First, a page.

Thursday, 23 May 2013

Some upcoming events

Just plugging a few events.

The first is the 'Museum Futures in an Age of Austerity' conference taking place at the Institute of Education from 14-16 June.

I will be giving my paper on Saturday 15th, it's called:

Fetishising memory: The Holocaust memorial site as gay-cruising ground and the importance of pilgrimage as an affirmative queer experience

The programme is not quite finalised, but keep an eye on the conference webpage over the next few days, you can also buy your ticket for the event there too.

The second is on 27th June 5.30 – 7pm: Room 728, again at the IOE. It is the LGBTQ themed part of the Feminisms, Gender and Sexuality Seminar Series for this term, and I'm delighted to have been asked to present some of my research:

Let’s talk about sexuality: capturing, collecting and disseminating LGBTQ (Lesbian, Gay, Bisexual, Transgender and Queer) oral his and her-stories

(followed by informal drinks in the Student Union Bar)

About the Feminisms, Gender and Sexuality Seminar Series:

Jenny Parkes, Emily Henderson, Charley Nussey, Claudia Lapping, Annette Braun

This group is designed for research students and staff to explore their work around feminisms, gender and sexuality. We meet informally about three times a term, twice during lunchtimes and once during the evening; at each session a speaker is invited to reflect upon their ideas as they develop, and to use the discussion space for the exploration of their own questions. Session topics located within diverse disciplines are encouraged. At least one seminar each term addresses LGBTQ (Lesbian, Gay, Bisexual, Trans, Queer) research. The session to be held in the evening will be followed by drinks in the bar.

To book a place at the seminar, contact Annette Braun at

Also, one final point, my MA dissertation is now available for reference use in the IOE library. The dissertations from 2000 onwards are all up on level 5 and arranged alphabetically by author's surname.

Monday, 20 May 2013

Manchester, so much to answer for...

I've just returned from a long weekend in Manchester, which to my surprise I'm finally learning to love, I think it has been bitterness at the assumption that Manchester is the only decent city up North that has fueled this dislike, but I'm beginning to see its charm.

I visited, at the recommendation of my supervisor (and a friend), the People's History Museum, which was an attempt of mine to find a social history museum that inspired me a bit. This one certainly did. Its origins, and the focus on the history of working people, revolution and democracy means that it's an emphatically left-wing museum. It is described as having no political affiliation, though the permanent exhibition essentially feels like it's about victories for the left, and barriers put in place by the right. It seems to me that any attempt at documenting the history of democracy, equality and protesting has to be slanting left-wise, because that's where the change happened. The main exhibition is divided across two floors, with the first part covering the Peterloo massacres in 1819 up until WWI and then from after the war up to present day.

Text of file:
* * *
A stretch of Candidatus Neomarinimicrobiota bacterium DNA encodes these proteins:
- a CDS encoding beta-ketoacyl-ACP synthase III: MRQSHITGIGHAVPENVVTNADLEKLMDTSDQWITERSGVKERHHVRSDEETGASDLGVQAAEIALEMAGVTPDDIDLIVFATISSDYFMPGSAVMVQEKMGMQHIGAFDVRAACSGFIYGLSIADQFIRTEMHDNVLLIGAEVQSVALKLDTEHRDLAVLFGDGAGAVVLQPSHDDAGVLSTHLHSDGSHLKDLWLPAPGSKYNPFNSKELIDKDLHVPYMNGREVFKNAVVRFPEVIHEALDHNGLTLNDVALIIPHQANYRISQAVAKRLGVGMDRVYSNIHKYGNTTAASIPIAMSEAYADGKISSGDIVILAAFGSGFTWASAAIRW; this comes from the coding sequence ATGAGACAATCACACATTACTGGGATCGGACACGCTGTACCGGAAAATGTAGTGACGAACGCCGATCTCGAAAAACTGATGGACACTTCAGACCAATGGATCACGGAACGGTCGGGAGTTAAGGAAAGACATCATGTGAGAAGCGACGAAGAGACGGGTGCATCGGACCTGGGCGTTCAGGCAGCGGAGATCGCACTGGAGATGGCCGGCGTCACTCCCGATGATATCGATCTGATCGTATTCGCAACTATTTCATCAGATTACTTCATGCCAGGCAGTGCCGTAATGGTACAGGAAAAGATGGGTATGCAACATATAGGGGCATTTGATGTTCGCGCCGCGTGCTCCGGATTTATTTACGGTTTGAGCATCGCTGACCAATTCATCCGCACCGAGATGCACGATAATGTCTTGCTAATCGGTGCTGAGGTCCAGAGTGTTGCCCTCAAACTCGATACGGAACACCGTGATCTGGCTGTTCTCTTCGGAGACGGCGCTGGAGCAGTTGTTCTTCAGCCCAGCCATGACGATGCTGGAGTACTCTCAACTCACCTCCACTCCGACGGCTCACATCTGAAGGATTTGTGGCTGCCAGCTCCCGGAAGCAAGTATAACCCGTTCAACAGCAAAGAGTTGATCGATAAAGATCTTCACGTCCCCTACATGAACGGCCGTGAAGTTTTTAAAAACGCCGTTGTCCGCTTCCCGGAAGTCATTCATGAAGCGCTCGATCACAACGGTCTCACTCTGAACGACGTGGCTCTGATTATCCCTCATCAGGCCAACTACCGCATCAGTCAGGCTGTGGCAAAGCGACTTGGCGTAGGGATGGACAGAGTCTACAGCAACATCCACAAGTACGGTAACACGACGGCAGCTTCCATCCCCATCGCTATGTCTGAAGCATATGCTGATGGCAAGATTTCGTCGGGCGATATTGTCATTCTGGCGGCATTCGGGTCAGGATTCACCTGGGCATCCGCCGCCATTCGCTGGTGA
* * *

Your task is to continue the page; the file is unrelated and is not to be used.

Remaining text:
One thing that particularly struck me, aside from the consistent feminist narrative running throughout, was a piece of text on the inside of a door that opened to reveal a pike head, it said: 'Family legend vs historical opinion- is this a Peterloo pike head?' it then goes on 'The accepted history of Peterloo is that the crowd were unarmed. However some historians have suggested that some members of the crowd were armed. The family who donated this pike head had always believed their ancestor John Chadwick collected it from the field of Peterloo. Museums are often given objects with a family history that differs from that of historians. We have to judge which history to tell. Do you think this is a Peterloo pike head? Should we believe that everyone who attended the meeting wanted it to be peaceful.' It is very unusual to find museums that freely admit that they don't have all of the answers, and instead of making a decision here as to whether or not to show an artefact that may not be what it claims to be, they have framed it within a question, not only about the role of the museum, but about the difficulties of piecing together histories, and allowed the visitor agency in making their own mind. A very bold (and simple) move, for a very bold museum.

The exhibition in the temporary space was The Art of Protest, which consisted of protest artworks (of varying quality) that were submitted to I particularly liked the use of the space, which seemed very community-curated and democratic, and the exhibition was complemented by a programme of events. Situated in the Engine Hall, the Art of Protest was an example of a community driven short term exhibition, and aside from being a great feature for any museum, also upheld the ethos that formed the original museum collections.

I also popped to the Manchester Art Gallery to see the Raqib Shaw exhibition, and the various interventions he had performed around the museum. I was also delighted to encounter a small exhibition called 'Dreams without frontiers' (which you can read about here), in which I had a near-spiritual experience sitting in a darkened room with 'Asleep' by the Smiths playing and no-one but a woman that looked like Lol from This Is England for company. To accompany the exhibition, a small booklet of essays responding to the works had been commissioned, a piece of art in itself, they had accepted submissions from anyone, and while the quality of the writing varies, it's another example of a democratic use (and extension) of an exhibition.